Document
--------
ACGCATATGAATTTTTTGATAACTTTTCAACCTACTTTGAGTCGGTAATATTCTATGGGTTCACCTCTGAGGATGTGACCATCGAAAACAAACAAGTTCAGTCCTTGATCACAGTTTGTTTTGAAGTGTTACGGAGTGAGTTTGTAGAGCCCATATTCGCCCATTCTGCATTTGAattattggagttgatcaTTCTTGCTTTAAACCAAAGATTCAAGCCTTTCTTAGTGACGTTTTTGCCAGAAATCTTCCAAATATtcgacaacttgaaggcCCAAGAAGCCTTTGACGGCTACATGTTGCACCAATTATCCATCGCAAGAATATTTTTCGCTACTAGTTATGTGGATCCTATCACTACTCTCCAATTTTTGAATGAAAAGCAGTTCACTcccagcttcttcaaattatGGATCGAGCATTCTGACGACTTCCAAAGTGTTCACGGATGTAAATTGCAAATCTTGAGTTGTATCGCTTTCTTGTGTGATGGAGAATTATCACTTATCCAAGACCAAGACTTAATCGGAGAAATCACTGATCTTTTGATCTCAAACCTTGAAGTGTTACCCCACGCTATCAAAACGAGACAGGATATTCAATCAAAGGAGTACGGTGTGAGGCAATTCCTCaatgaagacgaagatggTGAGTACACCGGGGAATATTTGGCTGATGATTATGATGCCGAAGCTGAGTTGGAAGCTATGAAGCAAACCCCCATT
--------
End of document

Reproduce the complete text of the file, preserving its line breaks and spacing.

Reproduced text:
ACGCATATGAATTTTTTGATAACTTTTCAACCTACTTTGAGTCGGTAATATTCTATGGGTTCACCTCTGAGGATGTGACCATCGAAAACAAACAAGTTCAGTCCTTGATCACAGTTTGTTTTGAAGTGTTACGGAGTGAGTTTGTAGAGCCCATATTCGCCCATTCTGCATTTGAattattggagttgatcaTTCTTGCTTTAAACCAAAGATTCAAGCCTTTCTTAGTGACGTTTTTGCCAGAAATCTTCCAAATATtcgacaacttgaaggcCCAAGAAGCCTTTGACGGCTACATGTTGCACCAATTATCCATCGCAAGAATATTTTTCGCTACTAGTTATGTGGATCCTATCACTACTCTCCAATTTTTGAATGAAAAGCAGTTCACTcccagcttcttcaaattatGGATCGAGCATTCTGACGACTTCCAAAGTGTTCACGGATGTAAATTGCAAATCTTGAGTTGTATCGCTTTCTTGTGTGATGGAGAATTATCACTTATCCAAGACCAAGACTTAATCGGAGAAATCACTGATCTTTTGATCTCAAACCTTGAAGTGTTACCCCACGCTATCAAAACGAGACAGGATATTCAATCAAAGGAGTACGGTGTGAGGCAATTCCTCaatgaagacgaagatggTGAGTACACCGGGGAATATTTGGCTGATGATTATGATGCCGAAGCTGAGTTGGAAGCTATGAAGCAAACCCCCATT